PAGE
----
Cape Town, South Africa (UroToday.com) Traditional techniques for obtaining percutaneous renal access utilize continuous fluoroscopy. In an attempt to minimize radiation exposure, authors evaluated a novel laser direct alignment radiation reduction technique (DARRT) for percutaneous access and test it in a bench-top model.
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In this randomized-controlled bench-top study, 20 medical personnel obtained renal accesses using both the conventional bullseye technique and the laser DARRT. The primary endpoint was total fluoroscopy time. Secondary endpoints included insertion time, puncture attempts, course corrections, and subjective procedural difficulty. In the laser DARRT, fluoroscopy was used with the C-arm positioned with the laser beam at a 30° angle. The access needle and hub were aligned with the laser beam. Effective caliceal puncture was confirmed with fluoroscopy and direct vision.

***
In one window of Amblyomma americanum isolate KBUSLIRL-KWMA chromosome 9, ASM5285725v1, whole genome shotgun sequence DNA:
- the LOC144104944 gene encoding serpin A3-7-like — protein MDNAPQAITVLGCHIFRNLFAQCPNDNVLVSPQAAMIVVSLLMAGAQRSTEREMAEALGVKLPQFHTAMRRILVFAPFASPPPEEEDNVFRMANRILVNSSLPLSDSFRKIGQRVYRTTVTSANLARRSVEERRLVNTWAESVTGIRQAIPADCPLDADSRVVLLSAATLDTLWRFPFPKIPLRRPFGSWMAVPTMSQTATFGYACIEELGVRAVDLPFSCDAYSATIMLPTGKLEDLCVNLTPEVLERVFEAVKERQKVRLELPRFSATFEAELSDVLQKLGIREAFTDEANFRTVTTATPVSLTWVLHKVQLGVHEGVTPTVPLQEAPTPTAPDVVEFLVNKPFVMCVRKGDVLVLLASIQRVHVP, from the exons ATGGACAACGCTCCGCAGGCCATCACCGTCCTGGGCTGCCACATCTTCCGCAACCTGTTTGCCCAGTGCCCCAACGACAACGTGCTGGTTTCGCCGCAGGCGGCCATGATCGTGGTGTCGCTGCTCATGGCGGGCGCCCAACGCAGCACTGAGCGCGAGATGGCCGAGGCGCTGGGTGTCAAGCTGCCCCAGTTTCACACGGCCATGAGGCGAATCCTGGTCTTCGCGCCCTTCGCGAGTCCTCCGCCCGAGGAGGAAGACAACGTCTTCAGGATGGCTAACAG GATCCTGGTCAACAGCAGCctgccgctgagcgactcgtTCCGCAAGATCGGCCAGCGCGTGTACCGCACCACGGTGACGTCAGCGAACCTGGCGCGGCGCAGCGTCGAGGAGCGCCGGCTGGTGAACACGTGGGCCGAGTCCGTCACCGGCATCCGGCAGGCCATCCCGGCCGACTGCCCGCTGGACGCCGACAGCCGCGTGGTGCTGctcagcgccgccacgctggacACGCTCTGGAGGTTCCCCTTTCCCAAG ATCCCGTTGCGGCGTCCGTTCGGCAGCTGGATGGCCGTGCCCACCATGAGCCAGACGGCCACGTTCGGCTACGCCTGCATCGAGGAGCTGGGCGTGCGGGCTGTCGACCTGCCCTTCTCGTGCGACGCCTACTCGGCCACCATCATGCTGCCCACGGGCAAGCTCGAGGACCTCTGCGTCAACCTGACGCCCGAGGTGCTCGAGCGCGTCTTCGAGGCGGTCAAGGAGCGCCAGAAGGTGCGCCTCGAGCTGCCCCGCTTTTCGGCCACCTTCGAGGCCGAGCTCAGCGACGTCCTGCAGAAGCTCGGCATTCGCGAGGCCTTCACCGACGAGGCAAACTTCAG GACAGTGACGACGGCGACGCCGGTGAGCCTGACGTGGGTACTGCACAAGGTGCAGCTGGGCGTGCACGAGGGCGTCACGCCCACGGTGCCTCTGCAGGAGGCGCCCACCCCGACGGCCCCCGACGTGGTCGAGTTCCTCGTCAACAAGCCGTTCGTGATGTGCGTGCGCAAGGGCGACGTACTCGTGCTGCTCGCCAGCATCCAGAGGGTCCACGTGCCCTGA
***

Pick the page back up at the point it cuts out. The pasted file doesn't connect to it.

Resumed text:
A total of 120 needle placements were recorded. Fluoroscopy time for needle access using the laser DARRT was significantly lower than the bullseye technique in all groups as follows: attendings (7.09 vs 18.51 seconds; p < 0.001), residents (6.55 vs 13.93 seconds; p = 0.001), and medical students (6.69 vs 20.22 seconds; p < 0.001). Students rated the laser DARRT easier to use (2.56 vs 4.89; p < 0.001). No difference was seen in total access time, puncture attempts, or course corrections between techniques.
Authors concluded that the laser DARRT reduced fluoroscopy time by 63%, compared with the conventional bull’s eye technique. The least experienced users found the laser DARRT significantly easier to learn. This novel technique seems to be promising and warrants further evaluation.
Written By: Zhamshid Okhunov, MD, University of California, Irvine, USA, Department of Urology
34th World Congress of Endourology and SAUA meeting - November 7-12, 2016 – Cape Town, South Africa